Today, while I publish this text, thousands of students from Havana are sitting in front of their Mathematics exam. The schedule for admission to the University has had to incorporate a new test date for this subject, after a scandalous case of fraud. The leaking and selling of the questions ended with the cancellation of the previous test results, three teachers arrested, and an unknown number of students investigated.
Although fraudulent practices are common in Cuban schools, this case has provoked a profound reflection in our society, including in the official press. We have seen on our small screens dozens of interviews with people who repudiate cheating by copying another, and the lie of procured knowledge you don’t have. Few, if any, reflect on the environment of hypocrisies, double standards and simulations in which these teenager, now between sixteen and seventeen, have come of age.
This batch of students has been educated under educational experiments such as the so-called “emerging teachers.” Is it a greater fraud to put someone at the front of a classroom and call them a teacher when they possess neither the ethical values nor the knowledge to exercise such a worthy profession? How can we ask them to be honest, if the TV screen from which they receive their tele-classes never managed to transmit adequate moral codes? It is these kids, at this very minute seated in front of the math test, the children of my generation, who are surrounded by artificial academic results and inflated credentials.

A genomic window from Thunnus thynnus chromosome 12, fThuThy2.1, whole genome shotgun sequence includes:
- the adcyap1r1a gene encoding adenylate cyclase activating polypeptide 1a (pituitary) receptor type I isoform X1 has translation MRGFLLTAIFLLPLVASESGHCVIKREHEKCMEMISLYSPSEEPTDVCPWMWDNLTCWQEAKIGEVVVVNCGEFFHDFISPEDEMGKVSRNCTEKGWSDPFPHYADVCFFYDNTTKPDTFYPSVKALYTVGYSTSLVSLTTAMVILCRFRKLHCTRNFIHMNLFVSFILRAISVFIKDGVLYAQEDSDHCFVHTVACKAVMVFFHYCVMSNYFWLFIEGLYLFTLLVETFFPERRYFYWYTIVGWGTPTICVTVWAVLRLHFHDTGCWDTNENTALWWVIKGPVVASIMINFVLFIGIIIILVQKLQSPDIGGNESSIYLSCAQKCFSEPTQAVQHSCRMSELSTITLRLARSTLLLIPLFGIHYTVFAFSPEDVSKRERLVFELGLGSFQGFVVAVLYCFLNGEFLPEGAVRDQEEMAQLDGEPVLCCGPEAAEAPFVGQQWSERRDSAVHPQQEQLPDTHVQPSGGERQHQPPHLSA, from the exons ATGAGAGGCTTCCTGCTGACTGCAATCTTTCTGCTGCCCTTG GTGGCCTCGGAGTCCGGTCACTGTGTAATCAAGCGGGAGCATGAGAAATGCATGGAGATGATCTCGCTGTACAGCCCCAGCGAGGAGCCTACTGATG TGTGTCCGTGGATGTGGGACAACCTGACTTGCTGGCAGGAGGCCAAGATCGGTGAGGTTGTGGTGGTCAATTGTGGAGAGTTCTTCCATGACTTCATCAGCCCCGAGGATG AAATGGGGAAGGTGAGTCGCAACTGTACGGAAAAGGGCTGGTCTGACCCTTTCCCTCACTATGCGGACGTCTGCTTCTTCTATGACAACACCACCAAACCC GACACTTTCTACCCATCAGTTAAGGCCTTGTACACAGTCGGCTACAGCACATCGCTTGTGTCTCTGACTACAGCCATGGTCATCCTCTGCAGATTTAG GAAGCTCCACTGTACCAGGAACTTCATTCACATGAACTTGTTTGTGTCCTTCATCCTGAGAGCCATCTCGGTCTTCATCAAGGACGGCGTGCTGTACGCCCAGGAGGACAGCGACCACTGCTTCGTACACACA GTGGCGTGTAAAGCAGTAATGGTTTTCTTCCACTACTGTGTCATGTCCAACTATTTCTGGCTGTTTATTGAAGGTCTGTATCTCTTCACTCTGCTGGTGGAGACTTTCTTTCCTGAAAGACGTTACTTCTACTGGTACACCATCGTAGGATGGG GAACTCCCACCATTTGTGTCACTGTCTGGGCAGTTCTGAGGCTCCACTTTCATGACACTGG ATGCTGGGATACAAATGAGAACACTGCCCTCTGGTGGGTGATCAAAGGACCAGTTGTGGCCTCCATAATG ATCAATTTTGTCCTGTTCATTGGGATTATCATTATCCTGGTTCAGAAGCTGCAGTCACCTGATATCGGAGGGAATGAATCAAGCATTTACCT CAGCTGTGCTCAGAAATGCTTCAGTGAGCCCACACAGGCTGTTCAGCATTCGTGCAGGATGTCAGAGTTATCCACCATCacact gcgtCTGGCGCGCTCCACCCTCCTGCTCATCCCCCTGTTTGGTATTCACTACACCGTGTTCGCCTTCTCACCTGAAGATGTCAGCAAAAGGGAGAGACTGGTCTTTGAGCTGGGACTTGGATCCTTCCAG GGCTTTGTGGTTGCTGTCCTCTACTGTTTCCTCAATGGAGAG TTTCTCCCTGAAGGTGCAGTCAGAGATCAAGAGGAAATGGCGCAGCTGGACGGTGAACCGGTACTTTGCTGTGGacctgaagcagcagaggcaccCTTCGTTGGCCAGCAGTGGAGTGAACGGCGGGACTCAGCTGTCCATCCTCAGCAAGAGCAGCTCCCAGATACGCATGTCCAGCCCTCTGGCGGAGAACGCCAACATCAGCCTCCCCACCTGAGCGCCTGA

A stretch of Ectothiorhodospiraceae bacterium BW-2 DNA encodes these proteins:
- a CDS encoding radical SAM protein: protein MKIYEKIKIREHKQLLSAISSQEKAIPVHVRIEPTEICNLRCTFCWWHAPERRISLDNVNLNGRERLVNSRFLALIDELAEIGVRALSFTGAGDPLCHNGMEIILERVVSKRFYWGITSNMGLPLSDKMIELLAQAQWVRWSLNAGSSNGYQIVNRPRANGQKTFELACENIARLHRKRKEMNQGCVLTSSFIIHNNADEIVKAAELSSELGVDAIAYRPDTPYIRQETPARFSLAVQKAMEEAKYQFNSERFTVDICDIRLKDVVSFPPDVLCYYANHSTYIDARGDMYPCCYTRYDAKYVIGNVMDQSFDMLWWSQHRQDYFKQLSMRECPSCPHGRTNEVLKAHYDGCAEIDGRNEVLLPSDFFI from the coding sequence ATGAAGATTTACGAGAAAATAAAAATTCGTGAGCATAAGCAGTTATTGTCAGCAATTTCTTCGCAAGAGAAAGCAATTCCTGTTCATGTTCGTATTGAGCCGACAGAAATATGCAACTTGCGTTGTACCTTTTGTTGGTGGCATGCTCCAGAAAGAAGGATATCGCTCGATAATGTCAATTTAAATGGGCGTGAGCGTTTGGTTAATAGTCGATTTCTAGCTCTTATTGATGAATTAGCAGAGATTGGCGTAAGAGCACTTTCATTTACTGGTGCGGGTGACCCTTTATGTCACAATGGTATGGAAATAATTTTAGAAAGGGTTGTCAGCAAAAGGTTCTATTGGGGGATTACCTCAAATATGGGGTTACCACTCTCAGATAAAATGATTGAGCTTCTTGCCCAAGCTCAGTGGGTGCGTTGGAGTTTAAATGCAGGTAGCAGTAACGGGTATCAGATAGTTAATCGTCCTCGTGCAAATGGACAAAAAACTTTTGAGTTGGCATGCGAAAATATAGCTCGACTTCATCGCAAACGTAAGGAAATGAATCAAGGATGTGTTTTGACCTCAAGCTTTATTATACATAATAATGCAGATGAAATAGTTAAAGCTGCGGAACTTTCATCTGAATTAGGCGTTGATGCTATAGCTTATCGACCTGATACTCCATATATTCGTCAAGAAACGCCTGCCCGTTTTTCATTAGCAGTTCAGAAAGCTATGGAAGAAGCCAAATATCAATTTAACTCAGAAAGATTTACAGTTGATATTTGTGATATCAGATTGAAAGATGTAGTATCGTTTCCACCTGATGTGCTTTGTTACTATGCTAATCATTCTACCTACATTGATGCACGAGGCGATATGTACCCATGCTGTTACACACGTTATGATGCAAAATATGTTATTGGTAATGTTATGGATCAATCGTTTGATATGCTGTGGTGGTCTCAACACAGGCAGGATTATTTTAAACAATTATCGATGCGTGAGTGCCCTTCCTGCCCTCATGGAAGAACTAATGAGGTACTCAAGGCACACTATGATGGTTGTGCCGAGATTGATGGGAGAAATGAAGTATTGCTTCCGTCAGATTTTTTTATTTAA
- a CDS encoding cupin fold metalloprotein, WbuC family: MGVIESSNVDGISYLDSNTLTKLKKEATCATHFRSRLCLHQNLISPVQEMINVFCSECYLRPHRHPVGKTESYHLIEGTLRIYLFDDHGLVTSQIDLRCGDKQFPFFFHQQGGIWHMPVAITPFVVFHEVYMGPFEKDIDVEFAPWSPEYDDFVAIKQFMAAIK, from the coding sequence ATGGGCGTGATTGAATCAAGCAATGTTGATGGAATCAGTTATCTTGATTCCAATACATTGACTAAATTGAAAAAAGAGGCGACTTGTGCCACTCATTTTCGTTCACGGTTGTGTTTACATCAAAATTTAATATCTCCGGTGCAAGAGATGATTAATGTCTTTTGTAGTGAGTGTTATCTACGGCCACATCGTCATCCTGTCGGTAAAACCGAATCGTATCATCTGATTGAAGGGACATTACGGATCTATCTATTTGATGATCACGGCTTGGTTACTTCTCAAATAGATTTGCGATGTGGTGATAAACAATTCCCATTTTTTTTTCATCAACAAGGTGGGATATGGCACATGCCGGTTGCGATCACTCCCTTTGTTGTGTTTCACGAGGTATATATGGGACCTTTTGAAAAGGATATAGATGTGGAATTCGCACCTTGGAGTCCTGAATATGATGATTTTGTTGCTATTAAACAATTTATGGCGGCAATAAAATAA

It is worth remembering that for decades the schools and teachers whose classes failed to achieve grades of ninety or almost one hundred, were scolded, stripped of their credentials, and even administratively and materially penalized. Those were the days when from the dais Fidel Castro read the academic results of the high schools with their elevated promotion rate, knowing–in his heart–that this was a huge lie created for him.
It turns out that the teachers often dictate the exam questions in advance, walking among the desks of those who take longer, to whisper the answers to them or, simply, leave the room so the students are left alone to copy the answers from each other. Those of us who studied hard were always frustrated by the complicity of so many teachers and education experts with the practice of academic fraud. We are the parents of this generation that is today being evaluated in Havana’s classrooms. How could they have turned out differently? How can we ask them not to do what they have seen done?
Yoani Sánchez, Havana | 26 May 2014 | 14ymedio